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two weeks. Our reasons for thinking so are very good ones. He (Gen. Bragg) is letting those who are unfit for duty have discharges and furloughs. A surgeon applied a few days since for a furlough, he was refused, and told, that, in twenty days every surgeon in the Army here, would be needed. But if he wasn’t needed at the expiration of that time, he might have gone for any length of time he wished. He also refuses the well and officers when they apply. There is to be an inspection of the whole of the forces here on the 30th. Some suppose to select the best drilled Regiments to be the storming party. Ergo, we are exerting ourselves to the utmost as we wish to be selected. There is to be a Mississippian shot here next month, for killing a Sergeant whilst in the discharge of his duty. I am expecting, everyday, an order from the Sec of War to proceed to Virginia to join McFarland’s [Captain Robert McFarland] company in the 4th Ala Regt, whither I am very anxious to be transferred. But intend remaining here to participate
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soon and then proceed to Virginia as I wish to be at the taking of Washington City. I do hope they will fight here soon, as I am very tired waiting for one. If I go to Virginia I will seek out cousin Mary’s husband, Give my love to all the family and ask cousin Mary to write to me. With many thanks for the interest you manifest for my welfare and your many kind offers I remain
Your Aff Cousin
J. H. Kirkman
The Confederacy’s inability to capture Fort Pickens demonstrated the importance of naval power in the Civil War: the Rebels could not capture Union strongholds that could be supplied and reinforced by sea or river. Florida, however, tried to deploy its limited naval strength to the best effect. An unofficial coast guard appeared in coastal communities across the state.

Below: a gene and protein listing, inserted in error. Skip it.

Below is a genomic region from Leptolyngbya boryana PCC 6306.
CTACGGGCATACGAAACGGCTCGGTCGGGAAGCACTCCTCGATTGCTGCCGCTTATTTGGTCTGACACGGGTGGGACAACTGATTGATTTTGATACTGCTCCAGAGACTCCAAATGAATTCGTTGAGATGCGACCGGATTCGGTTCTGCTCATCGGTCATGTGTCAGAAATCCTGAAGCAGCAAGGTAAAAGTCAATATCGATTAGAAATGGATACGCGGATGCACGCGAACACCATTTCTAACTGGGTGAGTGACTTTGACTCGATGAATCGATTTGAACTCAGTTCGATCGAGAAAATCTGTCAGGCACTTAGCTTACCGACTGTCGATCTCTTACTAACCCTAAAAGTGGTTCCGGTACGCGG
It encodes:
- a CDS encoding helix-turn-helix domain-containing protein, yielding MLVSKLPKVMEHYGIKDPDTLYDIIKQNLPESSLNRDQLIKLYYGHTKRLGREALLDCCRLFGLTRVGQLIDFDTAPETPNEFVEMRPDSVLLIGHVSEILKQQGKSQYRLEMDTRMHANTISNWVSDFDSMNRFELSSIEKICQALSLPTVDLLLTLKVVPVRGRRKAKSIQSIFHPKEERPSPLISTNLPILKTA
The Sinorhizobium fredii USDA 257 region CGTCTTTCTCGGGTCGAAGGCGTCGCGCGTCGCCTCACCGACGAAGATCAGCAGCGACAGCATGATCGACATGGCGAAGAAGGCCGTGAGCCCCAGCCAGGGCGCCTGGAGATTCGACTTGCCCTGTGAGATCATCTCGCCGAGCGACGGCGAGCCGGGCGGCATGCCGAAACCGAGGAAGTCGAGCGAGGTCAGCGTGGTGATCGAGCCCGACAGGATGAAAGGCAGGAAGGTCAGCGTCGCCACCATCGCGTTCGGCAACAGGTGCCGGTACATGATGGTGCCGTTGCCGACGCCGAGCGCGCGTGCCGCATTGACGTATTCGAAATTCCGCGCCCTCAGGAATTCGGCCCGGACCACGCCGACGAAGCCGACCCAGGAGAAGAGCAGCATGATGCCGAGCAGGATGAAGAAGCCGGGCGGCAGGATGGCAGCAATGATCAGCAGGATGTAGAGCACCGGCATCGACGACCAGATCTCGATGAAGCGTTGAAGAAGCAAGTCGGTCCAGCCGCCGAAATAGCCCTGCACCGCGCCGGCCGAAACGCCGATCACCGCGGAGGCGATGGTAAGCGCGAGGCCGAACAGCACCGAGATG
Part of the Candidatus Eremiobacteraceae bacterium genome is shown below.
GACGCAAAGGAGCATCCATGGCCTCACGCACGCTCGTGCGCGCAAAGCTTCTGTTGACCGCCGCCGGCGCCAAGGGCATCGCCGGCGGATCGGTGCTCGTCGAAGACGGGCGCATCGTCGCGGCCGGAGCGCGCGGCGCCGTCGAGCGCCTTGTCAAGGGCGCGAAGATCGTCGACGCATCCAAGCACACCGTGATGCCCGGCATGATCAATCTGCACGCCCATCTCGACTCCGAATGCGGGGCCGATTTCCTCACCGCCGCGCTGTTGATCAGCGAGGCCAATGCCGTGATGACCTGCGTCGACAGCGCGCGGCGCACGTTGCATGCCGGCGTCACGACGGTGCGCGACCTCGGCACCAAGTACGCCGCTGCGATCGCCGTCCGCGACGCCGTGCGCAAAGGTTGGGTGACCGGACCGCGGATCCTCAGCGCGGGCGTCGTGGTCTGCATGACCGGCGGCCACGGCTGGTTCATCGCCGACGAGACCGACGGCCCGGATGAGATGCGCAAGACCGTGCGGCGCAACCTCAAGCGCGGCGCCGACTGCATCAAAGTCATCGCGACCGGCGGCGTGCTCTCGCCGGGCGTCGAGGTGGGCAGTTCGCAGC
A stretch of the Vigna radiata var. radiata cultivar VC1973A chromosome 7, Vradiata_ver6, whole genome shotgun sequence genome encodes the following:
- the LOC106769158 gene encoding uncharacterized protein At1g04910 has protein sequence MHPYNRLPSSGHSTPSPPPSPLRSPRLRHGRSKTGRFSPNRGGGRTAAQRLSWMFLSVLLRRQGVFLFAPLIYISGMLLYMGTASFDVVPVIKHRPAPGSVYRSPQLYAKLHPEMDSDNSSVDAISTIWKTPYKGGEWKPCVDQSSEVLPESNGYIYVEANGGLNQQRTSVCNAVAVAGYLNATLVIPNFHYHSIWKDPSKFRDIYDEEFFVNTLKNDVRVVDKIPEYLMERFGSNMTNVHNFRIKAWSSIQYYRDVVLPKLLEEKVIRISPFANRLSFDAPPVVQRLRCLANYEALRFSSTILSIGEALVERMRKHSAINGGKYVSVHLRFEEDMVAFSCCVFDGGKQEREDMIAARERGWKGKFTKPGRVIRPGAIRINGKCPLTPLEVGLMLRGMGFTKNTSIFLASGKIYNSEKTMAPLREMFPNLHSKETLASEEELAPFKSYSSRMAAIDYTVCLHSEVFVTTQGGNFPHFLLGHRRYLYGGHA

In May 1861, the militia in Hernando County organized a coast guard at Bayport to patrol the Gulf of Mexico between Cedar Keys and Anclote Key. Militia General Joseph Taylor warned the coast guard to beware of “Key Westers” on the coast. Since Key West remained in Union hands throughout the war, the presence of refugees or sailors from the island might arouse the suspicions of loyal Confederates.
Brigadier General Joseph M. Taylor to Cyprian T. Jenkins, May 22, 1861
(Series 43, Territorial and State Military Expenditures, 1839-1869)
Cyprian T Jenkins
You will please fit out your sloop for sea and in addition to your crew take on board Stapleton, Brown, and Stephens Peterson, or any other three men that I may send. You will cruise between An Kylote [Anclote Key] and Cedar Keys and report to the officer in command at Bay Port the appearance of any suspicious craft her bearings etc. If a sailing vessel your report is expected to be accurate in description but if a steamer you will immediately sail to and report at Bay Port unless you know that she is not a foe. You may observe the Key Westers closely but do not molest them unless they commit some overt act. I regard their presence on the coast with no degree of favor. You have force enough and you can have a detachment from this point to compel suspicious vessels from departing without leave. The State needing your services is amply able to pay you. For the hire of your sloop and men and self I will give you eighty dollars a month. This amount is deemed sufficient. I shall ration my own men aboard. You will also carry news and men when required. You must
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not change your crew without notifying me personally.
Joseph M. Taylor
Brooksville May 22, 1861
Order of Brig Genl Taylor